Yesterday, on Innovate Durham Demo Day, Devin Nieusma, our Customer Development Intern, presented the results of our pilot project to help the City of Durham use data to quickly, affordably, and effectively “Get to Zero” (pedestrian, bicyclists, and motorist deaths. Dig deep into our results, which shows how urban design, as measured by State of Place, impacts the odds and probabilities of collisions. TLDR; Design matters - quite simply, intersections in which people have lost their lives are just not designed to keep pedestrians, cyclists, and even motorists, safe - period.
This giving Tuesday, as you’re deciding which organization to donate to or pondering the effectiveness of encharging your hard earned dollars to non-profits to begin with, we thought it to would be timely to discuss the role of not for profit advocacy groups and philanthropic agencies in citymaking, and urge you to consider donating to one of these worthy organizations given their increasingly pivotal role in citymaking.
Happy Thanksgiving, everyone! This is our third annual installment of our gratitude post - one of our favorite posts of the year where all of our team members say thanks for place, places, and other things they cherish in their lives. We just want to take this time to thank YOU all for your support, enthusiasm, and openness to a slightly different way of creating awesome places people love! We hope to help many more of you in 2019 and spotlight you here!
What are the top five things I can do to boost walkability? I get asked a version of this question a LOT. Like, ALL. THE. TIME. I get it. It's the Twitter era (nope, not going there...). 140 characters or bust. People want easy answers, simple solutions, soundbite fixes - even when the problems are complex...especially when they're complex. Nuance? Details? Qualifiers? That's for academics (yeah, no kidding!). This is why articles like "4 ways to make a city more walkable" and "7 simple ways to make every city friendlier for pedestrians" are such effective click-bait and why there are so many "walkability checklists." But can you really create a formula for walkability, livability, great places?
Happy Election Day, America!! Now that you've done your civic duty (yup, that's a blatant attempt at shaming you if you haven't!), it's your chance to weigh in on how cities can use urban design to eliminate traffic collisions and create safer streets for all! Yeah, if you didn't hear yet, we made the Semi-Finals in Ford's City of Tomorrow Challenge and next step is to hear what YOU think about it! Click here to learn more and provide your feedback to help us win the challenge - but more importantly save lives!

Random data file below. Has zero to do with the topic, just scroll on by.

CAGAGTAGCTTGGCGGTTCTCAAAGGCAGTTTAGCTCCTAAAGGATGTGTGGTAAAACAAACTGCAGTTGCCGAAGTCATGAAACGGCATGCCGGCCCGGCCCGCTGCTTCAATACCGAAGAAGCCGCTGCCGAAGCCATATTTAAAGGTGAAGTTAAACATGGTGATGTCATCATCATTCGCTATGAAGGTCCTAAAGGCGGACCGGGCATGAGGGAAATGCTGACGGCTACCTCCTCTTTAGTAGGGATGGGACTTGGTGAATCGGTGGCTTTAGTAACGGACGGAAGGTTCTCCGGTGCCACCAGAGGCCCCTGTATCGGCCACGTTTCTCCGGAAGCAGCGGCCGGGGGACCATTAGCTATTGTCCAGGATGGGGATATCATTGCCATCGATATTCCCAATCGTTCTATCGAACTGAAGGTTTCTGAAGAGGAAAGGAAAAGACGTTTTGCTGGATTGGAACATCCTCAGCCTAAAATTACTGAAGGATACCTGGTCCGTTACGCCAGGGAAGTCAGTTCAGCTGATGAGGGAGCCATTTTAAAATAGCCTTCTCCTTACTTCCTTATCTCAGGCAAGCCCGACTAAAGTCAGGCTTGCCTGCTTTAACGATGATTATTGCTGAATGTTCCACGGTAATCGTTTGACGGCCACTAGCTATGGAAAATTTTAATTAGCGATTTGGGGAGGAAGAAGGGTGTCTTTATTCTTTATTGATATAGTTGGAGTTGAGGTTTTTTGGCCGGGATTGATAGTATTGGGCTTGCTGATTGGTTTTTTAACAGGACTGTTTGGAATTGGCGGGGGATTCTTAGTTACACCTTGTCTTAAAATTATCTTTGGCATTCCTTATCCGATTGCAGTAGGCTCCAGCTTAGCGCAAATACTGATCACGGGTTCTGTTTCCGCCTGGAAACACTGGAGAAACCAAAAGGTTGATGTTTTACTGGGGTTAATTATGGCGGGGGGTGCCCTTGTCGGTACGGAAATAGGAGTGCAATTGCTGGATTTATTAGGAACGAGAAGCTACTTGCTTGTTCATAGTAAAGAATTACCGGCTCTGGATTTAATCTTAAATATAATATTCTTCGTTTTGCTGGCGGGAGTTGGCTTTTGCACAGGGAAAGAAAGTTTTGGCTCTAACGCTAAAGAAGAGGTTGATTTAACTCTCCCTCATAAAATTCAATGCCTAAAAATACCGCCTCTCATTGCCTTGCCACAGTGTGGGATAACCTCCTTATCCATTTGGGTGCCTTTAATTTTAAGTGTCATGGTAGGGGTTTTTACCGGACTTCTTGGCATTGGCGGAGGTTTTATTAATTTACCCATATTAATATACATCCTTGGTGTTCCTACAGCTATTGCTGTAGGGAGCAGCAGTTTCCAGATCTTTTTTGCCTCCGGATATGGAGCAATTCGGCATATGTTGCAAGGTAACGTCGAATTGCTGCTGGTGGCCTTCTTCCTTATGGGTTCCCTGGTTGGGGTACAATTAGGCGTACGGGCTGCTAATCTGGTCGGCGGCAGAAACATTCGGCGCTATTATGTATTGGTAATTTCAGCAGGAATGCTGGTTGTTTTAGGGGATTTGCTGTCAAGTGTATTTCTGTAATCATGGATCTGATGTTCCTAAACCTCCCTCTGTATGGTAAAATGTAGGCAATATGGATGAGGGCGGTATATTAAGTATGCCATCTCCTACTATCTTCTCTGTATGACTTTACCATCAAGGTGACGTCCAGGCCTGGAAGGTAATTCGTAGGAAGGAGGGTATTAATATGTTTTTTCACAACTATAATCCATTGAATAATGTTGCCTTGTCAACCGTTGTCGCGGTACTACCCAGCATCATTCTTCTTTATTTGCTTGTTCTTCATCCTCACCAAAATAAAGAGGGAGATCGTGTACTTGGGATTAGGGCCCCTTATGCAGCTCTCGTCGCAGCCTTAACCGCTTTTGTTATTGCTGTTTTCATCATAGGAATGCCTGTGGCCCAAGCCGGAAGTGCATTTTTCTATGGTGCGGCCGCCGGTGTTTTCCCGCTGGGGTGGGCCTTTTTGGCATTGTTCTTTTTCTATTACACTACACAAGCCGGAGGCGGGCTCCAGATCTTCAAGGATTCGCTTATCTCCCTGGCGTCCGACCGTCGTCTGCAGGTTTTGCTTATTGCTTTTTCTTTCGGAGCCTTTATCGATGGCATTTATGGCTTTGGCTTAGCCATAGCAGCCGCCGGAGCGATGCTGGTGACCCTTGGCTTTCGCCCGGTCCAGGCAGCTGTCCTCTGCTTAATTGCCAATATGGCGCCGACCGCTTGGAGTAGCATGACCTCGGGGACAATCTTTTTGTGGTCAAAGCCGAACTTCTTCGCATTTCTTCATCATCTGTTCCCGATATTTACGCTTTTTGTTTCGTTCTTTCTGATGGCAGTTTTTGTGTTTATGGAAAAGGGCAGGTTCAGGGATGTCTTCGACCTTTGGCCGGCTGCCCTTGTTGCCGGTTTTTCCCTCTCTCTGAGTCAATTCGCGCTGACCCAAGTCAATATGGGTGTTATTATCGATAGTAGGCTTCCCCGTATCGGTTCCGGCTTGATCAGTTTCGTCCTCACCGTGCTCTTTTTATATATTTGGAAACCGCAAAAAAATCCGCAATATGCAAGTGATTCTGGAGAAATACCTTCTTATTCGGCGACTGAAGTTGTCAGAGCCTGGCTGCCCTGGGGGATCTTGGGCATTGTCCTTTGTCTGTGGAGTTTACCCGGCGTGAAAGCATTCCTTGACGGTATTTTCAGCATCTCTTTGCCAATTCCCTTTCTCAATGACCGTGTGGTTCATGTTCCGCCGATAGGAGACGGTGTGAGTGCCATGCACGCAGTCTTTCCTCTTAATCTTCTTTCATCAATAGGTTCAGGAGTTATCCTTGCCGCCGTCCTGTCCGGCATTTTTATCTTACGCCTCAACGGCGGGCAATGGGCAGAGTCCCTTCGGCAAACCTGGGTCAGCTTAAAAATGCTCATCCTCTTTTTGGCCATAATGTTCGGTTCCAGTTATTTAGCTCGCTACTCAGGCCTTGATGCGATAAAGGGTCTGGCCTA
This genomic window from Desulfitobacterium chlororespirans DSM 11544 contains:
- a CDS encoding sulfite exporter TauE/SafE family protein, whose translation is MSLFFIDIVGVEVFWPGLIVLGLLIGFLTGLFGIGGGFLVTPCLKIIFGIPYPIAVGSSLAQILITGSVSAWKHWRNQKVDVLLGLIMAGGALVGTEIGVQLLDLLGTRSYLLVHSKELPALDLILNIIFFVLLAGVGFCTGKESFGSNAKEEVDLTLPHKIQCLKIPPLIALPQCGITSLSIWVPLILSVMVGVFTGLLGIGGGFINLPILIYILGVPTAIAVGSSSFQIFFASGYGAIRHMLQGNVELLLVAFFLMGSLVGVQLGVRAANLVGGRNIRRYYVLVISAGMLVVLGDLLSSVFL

In light of our partnership with Innovate Durham and making the semifinals of the Pittsburgh City of Tomorrow challenge, we’re bringing back our guide to all things Vision Zero in the US. We analyzed each of the 35 cities (so far!) that have committed to eliminating traffic fatalities and serious injuries to see what’s being done - and not done - to get to zero. Check out our handy dandy Cliff-notes version (um, are we dating ourselves?) to see how these cities are stacking up as they valiantly work to make streets safer.
Update: Exciting news! As of October 19th, 4 days after this blog was initially posted — our application is a semifinalist in this challenge!
Thank you for your support our City of Tomorrow Pittsburgh Challenge application to create a Safety Module that predicts best urban design street improvements that will eliminate road deaths! Please check out the app if you haven’t already! Please also check out our video overview!
As Winnipeggers get ready to vote on whether or not to reopen on of their most important intersections in Downtown on Oct 24th, we thought it would be timely to reprise the State of Place forecast analysis we ran last year to show how transforming auto-dominated places into a people-first places pays off in spades. Read and download the report showcasing how prioritizing place isn’t just good for people’s hearts and souls, it’s good for people’s pockets too - at a tune of 18X ROI.
Designing for the most vulnerable in mind...this is the first concept Michelle Woodhouse (COO) learned when she became a State of Place Trained Rater (Data Geek!). Recently she came across an opinion article that highlights what would happen if cities were designed by moms, so we outlined a few of the highlights from that piece to bring to life the State of Place data geekdom and illustrate why inclusive design matters and how data-driven citymaking can help make that a reality!
Michelle, COO of State of Place here! Sooo…you might have heard that our fearless leader - Mariela - gave an awesome keynote about data-driven citymaking at the Oslo Urban Arena last week! But no worries, if you weren’t lucky enough to be in the Nordics, FOMO be gone! We were able to capture her Ted-style talk in (almost) all its glory! This is seriously a MUST-WATCH not merely because Mariela, ahem, Dr. Alfonzo, is one of the foremost thought leaders in the world in terms of quantifying place - and its value - she also tugs at your heartstrings with her very personal story, bringing to life why (smarter) data is a critical part of paving a way for more walkable (and livable and sustainable) cities!
Hey, hey! I’m famous! Well, um, in Norway. Errr, well, in Oslo. Ahem, ok, within the architecture, urban design, and development realm in Oslo! :) Seriously, this awesome Norwegian architectural magazine got word of my upcoming a talk at the Oslo Urban Arena and reached out to hear more about my story - what led me to be so passionate about data-driven placemaking, why I built State of Place, and what the heck a US-based company was doing in Norway! While the original piece is in Norwegian, we’ve translated and quoted an English version on today’s blog! Enjoy.